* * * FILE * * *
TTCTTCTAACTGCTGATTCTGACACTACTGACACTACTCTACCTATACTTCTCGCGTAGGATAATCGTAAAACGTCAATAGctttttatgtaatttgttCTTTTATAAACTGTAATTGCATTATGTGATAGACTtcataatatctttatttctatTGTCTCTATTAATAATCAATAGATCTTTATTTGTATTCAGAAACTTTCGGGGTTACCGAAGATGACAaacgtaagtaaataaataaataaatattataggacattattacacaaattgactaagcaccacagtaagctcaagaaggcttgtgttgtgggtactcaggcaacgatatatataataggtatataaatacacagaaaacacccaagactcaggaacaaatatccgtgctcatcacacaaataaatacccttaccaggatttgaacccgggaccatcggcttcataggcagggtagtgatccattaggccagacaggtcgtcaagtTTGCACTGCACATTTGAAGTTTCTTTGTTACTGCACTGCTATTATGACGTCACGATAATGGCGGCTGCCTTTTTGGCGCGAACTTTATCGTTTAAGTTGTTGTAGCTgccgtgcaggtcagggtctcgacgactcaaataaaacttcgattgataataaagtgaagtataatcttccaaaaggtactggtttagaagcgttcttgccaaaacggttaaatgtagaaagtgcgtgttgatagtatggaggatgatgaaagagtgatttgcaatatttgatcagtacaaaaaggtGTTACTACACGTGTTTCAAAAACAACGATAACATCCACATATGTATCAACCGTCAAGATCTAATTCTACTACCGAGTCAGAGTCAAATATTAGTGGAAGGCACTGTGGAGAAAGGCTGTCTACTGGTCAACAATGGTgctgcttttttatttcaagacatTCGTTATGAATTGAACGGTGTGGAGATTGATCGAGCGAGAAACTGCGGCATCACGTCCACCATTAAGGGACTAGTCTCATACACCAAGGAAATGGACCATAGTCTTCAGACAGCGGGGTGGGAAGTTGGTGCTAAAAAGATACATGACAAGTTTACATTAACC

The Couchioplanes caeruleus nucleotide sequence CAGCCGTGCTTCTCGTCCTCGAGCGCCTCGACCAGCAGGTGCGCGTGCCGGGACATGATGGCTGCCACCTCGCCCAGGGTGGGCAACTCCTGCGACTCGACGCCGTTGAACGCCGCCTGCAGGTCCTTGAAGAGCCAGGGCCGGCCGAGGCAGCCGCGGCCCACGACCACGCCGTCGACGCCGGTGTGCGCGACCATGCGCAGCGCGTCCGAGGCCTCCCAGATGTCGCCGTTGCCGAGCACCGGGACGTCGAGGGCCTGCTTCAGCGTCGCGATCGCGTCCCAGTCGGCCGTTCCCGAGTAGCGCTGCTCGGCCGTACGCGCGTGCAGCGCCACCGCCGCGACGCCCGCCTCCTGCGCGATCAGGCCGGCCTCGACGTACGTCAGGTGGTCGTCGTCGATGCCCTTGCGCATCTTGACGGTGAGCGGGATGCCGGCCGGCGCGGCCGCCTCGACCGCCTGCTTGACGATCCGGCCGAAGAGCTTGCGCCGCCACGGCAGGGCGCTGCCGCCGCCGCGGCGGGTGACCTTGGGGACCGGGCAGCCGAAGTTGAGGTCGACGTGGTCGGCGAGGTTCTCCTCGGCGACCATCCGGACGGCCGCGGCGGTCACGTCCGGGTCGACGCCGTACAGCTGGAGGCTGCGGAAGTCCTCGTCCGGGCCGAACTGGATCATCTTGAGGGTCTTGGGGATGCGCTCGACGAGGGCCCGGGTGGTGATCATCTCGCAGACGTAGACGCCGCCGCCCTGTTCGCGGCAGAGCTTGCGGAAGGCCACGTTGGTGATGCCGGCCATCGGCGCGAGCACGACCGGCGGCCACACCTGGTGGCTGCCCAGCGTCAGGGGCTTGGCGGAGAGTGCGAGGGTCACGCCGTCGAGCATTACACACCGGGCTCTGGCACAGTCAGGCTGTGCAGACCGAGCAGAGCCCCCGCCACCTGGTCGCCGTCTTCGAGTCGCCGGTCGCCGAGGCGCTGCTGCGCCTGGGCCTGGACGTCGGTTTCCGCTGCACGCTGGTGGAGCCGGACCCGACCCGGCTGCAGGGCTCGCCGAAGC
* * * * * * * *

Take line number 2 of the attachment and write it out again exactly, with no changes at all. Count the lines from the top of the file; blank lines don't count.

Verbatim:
The Couchioplanes caeruleus nucleotide sequence CAGCCGTGCTTCTCGTCCTCGAGCGCCTCGACCAGCAGGTGCGCGTGCCGGGACATGATGGCTGCCACCTCGCCCAGGGTGGGCAACTCCTGCGACTCGACGCCGTTGAACGCCGCCTGCAGGTCCTTGAAGAGCCAGGGCCGGCCGAGGCAGCCGCGGCCCACGACCACGCCGTCGACGCCGGTGTGCGCGACCATGCGCAGCGCGTCCGAGGCCTCCCAGATGTCGCCGTTGCCGAGCACCGGGACGTCGAGGGCCTGCTTCAGCGTCGCGATCGCGTCCCAGTCGGCCGTTCCCGAGTAGCGCTGCTCGGCCGTACGCGCGTGCAGCGCCACCGCCGCGACGCCCGCCTCCTGCGCGATCAGGCCGGCCTCGACGTACGTCAGGTGGTCGTCGTCGATGCCCTTGCGCATCTTGACGGTGAGCGGGATGCCGGCCGGCGCGGCCGCCTCGACCGCCTGCTTGACGATCCGGCCGAAGAGCTTGCGCCGCCACGGCAGGGCGCTGCCGCCGCCGCGGCGGGTGACCTTGGGGACCGGGCAGCCGAAGTTGAGGTCGACGTGGTCGGCGAGGTTCTCCTCGGCGACCATCCGGACGGCCGCGGCGGTCACGTCCGGGTCGACGCCGTACAGCTGGAGGCTGCGGAAGTCCTCGTCCGGGCCGAACTGGATCATCTTGAGGGTCTTGGGGATGCGCTCGACGAGGGCCCGGGTGGTGATCATCTCGCAGACGTAGACGCCGCCGCCCTGTTCGCGGCAGAGCTTGCGGAAGGCCACGTTGGTGATGCCGGCCATCGGCGCGAGCACGACCGGCGGCCACACCTGGTGGCTGCCCAGCGTCAGGGGCTTGGCGGAGAGTGCGAGGGTCACGCCGTCGAGCATTACACACCGGGCTCTGGCACAGTCAGGCTGTGCAGACCGAGCAGAGCCCCCGCCACCTGGTCGCCGTCTTCGAGTCGCCGGTCGCCGAGGCGCTGCTGCGCCTGGGCCTGGACGTCGGTTTCCGCTGCACGCTGGTGGAGCCGGACCCGACCCGGCTGCAGGGCTCGCCGAAGC